NEW YORK (GenomeWeb) – OncoCyte shared data this week from the latest validation and optimization of its blood-based lung cancer test, showing that the test meets the expected sensitivity and specificity thresholds for the firm to launch commercially this year as planned.
OncoCyte's test is designed as a as a confirmatory tool — used after a lung nodule is discovered via radiologic imaging to help pick out patients who can avoid further interventions like a tissue biopsy.
Last year, company researchers and collaborators at the Wistar Institute who initially developed the assay reported 90 percent sensitivity and 62 percent specificity in distinguishing patients with benign nodules from those who turned out to have malignant cancers.
OncoCyte exceeded those metrics in the new data presented this week by University of Pennsylvania professor Anil Vachani at the American Thoracic Society 2017 International Conference. According to the presentation, the company's optimized predictive algorithm demonstrated 95 percent sensitivity and 73 percent specificity in 299 samples collected prospectively from 29 US sites.
For the newer results, OncoCyte refined its gene-expression algorithm to 15 of the most predictive markers from an original panel of 18 genes. The new approach also integrates clinical information on the size of detected nodules, authors reported.
OncoCyte President and CEO William Annett said in an interview that the accuracy the company has been able to achieve and demonstrate will hopefully put it in a position to claim a significant portion of what it believes could be up to a 1.4-million-patient, $4 billion annual market for this type of testing.
The test will face some existing competitors, although none using the same gene-expression approach.
Seattle-based Integrated Diagnostics, for example, launched its proteomic Xpresys Lung test in 2013, and has been working on a second, refined version for which it received a draft local coverage decision from Medicare contractor Palmetto GBA this January.
Cancer detection firm Oncimmune also offers an autoantibody-based test intended to assess patient risk both before CT scans, and in cases where CT identifies a suspicious lung nodule.
For its part, Integrated Diagnostics has thus far struggled to ramp up sales, with some physicians questioning whether the test's low positive predictive value might actually contribute to higher rates of unnecessary procedures.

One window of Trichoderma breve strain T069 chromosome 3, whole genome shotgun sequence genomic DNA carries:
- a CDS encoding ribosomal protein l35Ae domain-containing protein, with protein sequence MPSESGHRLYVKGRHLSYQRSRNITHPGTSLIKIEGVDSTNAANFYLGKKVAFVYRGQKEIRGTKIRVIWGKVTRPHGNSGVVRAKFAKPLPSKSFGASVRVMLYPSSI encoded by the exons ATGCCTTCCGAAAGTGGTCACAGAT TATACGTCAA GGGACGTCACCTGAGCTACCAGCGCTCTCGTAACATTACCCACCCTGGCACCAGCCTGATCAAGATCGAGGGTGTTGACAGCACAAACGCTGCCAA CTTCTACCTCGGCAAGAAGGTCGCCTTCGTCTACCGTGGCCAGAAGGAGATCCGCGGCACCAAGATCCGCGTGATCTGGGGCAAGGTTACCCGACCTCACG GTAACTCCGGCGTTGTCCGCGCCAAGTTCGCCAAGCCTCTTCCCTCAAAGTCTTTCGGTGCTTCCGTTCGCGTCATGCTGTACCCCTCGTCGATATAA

OncoCyte's 73 percent specificity, while not perfect, is significantly higher than what Indi reported, at least for the first generation of its test, in previous publications.
UPenn's Vachani — who also participated in the validation of Indi's Xpresys Lung test — said in a statement that the new results he presented this week on OncoCyte's test suggest that it could represent a "fundamental advancement in the more accurate diagnosis of suspicious lung nodules."
According to Annett, OncoCyte is now turning its attention to building a commercial workforce and infrastructure, and preparing to address the challenges of convincing physicians to adopt the test and payors to reimburse it.
The firm is planning one final validation study to be performed in its CLIA lab once it receives certification from the state of California, in order to make sure the results match what it has seen in the R&D environment.
There are about 50 collaborating sites that are now contributing samples for this final study, and these all have the potential to become customers of OncoCyte's commercialized test, Annett added. However, the company is also gearing up to make its case to a broader base of lung specialists.
While other cancer screening tests like Exact Sciences' Cologuard might require marketing to a very wide spectrum of primary care physicians — or even education and advertising directed at patients themselves — lung nodules are primarily identified by specialists, which include mainly pumonologists but also radiologists. Lesions pop up either incidentally in the context of routine x-rays or as part of low-dose CT screening programs for individuals with an elevated cancer risk.
With that focus on specialist practices, Annett said that OncoCyte believes the best strategy will be to operate its own sales force, rather than contracting with an outside firm.
The company is now actively recruiting a head of sales, he said. And in the wings, it is also building up infrastructure for things like billing, data management, and test reporting.
With its assay still pre-launch, OncoCyte is also being proactive about laying the groundwork for reimbursement of the test by public and private payors.
Annett said that the company has already vetted its reimbursement strategy with payors, seeking feedback on its evidence plan and clinical utility study designs from about 10 companies that represent approximately 77 million covered lives.
Since lung nodules are detected largely in older individuals, Annett estimated that about half of OncoCyte's potential patients would be covered by Medicare, so the firm is also preparing to go through Palmetto's MolDx program.
With the launch of the lung cancer test later this year, OncoCyte will transition from a 100 percent focus on development to splitting its attention between R&D and the advancement of its first commercial product.
Annett said that validation of its next test, a protein-based assay with a similar confirmatory function in breast cancer, is progressing apace, with an expected launch in the latter half of 2018.